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The food and beverage industry

Sustainable solutions that conserve resources while ensuring high product quality.
17 December 2020

Population increases, growing demand for food and climate change have created an immense challenge. If we are to feed the world’s growing population  while solving climate challenges, there is a need for innovative solutions and new technologies.

A growing population increases demand

By 2050, the world’s population will number approximately 10 billion. With 10 billion hungry mouths to feed, the demand for food will increase sharply. Projections from The Food and Agriculture Organization of the United Nations, FAO, indicate that by 2050, a 70 per cent increase in current food production will be necessary. Already today, the global food industry faces an important task as, according to the IPCC, food production accounts for 24 per cent of the world’s CO2 emissions. The solution is to find ways to produce more food and beverages whilst using less resources such as water and energy. In essence, to develop new methods that ensure food production leaves a smaller climate footprint.

Pressure to reduce water usage

The food industry and the beverage industry in particular, are major consumers of water, responsible for approximately 20 per cent of industrial water consumption worldwide. This sector will therefore face growing pressure from politicians and other groups to reduce their water usage in order to preserve good quality freshwater. Increasingly, the situation will be that water is not available in the quality and quantity required for food processing and cleaning processes.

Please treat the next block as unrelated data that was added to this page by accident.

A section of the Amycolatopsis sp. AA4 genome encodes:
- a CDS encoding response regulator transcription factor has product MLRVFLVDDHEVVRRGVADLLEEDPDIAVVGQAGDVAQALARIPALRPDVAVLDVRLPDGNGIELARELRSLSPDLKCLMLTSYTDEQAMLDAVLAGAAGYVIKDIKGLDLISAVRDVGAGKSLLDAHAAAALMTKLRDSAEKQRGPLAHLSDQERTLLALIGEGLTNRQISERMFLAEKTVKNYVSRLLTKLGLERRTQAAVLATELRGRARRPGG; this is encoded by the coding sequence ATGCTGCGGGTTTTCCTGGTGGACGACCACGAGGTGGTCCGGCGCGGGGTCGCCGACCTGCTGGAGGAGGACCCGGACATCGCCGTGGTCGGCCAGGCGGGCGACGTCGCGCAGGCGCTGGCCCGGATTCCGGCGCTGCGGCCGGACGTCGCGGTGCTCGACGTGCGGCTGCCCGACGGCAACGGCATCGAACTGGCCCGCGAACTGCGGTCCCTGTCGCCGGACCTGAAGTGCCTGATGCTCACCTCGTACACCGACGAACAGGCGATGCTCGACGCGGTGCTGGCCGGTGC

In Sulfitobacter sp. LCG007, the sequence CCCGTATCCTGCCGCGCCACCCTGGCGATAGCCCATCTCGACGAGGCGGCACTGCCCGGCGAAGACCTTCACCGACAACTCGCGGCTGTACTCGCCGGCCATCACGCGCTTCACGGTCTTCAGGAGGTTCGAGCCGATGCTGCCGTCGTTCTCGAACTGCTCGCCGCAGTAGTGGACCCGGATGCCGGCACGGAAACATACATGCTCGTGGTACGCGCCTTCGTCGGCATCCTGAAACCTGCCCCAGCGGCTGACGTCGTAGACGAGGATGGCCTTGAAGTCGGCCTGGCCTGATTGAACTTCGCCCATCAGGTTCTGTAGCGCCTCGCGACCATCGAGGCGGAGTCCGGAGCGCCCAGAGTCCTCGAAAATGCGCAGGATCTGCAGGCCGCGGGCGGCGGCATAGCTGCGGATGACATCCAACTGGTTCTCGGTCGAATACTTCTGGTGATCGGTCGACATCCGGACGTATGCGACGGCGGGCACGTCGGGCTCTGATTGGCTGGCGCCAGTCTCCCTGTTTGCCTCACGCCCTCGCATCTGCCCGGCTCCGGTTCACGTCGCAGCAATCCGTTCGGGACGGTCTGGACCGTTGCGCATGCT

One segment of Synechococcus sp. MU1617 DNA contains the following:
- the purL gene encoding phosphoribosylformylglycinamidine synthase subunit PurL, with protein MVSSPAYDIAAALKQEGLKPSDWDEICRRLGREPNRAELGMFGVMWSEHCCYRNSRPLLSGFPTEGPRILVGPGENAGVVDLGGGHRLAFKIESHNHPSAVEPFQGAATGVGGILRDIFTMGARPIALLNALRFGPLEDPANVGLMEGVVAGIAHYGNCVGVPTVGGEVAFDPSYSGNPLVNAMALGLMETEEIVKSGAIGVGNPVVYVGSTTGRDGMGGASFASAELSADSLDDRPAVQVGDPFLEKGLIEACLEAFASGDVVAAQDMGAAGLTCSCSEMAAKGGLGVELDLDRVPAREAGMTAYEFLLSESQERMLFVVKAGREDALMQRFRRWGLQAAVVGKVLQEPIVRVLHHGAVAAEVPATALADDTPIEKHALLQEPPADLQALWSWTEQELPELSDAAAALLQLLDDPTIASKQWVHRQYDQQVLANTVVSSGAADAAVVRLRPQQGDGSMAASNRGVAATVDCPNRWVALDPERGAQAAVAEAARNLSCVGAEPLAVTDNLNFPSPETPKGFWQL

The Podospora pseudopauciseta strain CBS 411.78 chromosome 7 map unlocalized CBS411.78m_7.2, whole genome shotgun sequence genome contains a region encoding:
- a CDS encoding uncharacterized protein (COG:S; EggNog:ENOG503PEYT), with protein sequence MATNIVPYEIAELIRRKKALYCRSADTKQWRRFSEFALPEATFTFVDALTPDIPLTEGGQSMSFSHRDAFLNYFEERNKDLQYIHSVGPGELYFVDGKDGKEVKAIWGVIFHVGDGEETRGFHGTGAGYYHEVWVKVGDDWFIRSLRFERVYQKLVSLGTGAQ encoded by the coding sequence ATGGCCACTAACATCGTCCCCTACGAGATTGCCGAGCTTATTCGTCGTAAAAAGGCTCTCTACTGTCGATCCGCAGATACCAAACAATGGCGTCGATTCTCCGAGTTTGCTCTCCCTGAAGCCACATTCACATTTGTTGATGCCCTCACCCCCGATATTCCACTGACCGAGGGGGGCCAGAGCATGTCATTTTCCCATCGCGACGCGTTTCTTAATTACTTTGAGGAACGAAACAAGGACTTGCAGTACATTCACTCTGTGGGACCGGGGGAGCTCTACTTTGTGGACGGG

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Water–energy–food nexus

Water, energy and food production are inextricably linked. Food and agriculture are the largest consumers of water, requiring one hundred times more than we consume for personal needs. Industry is interested in solutions to reduce water and energy consumption. When implementing control systems and working systematically with water usage, it creates a spillover effect, leading to awareness of energy consumption, which in turn, is often followed  by energy savings measures. The aim of sustainable production design is to ensure each unit of production consumes less water and energy, resulting in lower CO2 emissions.

Competition driving efficiency

An energy and water efficient food industry is not only important for climate reasons. Internal and external pressures on the food and beverage industry to reduce prices and marginal costs means instituting efficiency measures can create a tangible competitive advantage. Many food and beverage companies started to implement energy efficiency measures years ago and an increasing number of companies regard their energy efficiency efforts as ongoing activities for continuous improvement. In Denmark, the food sector’s energy consumption fell by almost 32 per cent from 1973 to 2017. In the
same period, production value increased by 60 per cent, demonstrating it is possible to produce more with less.

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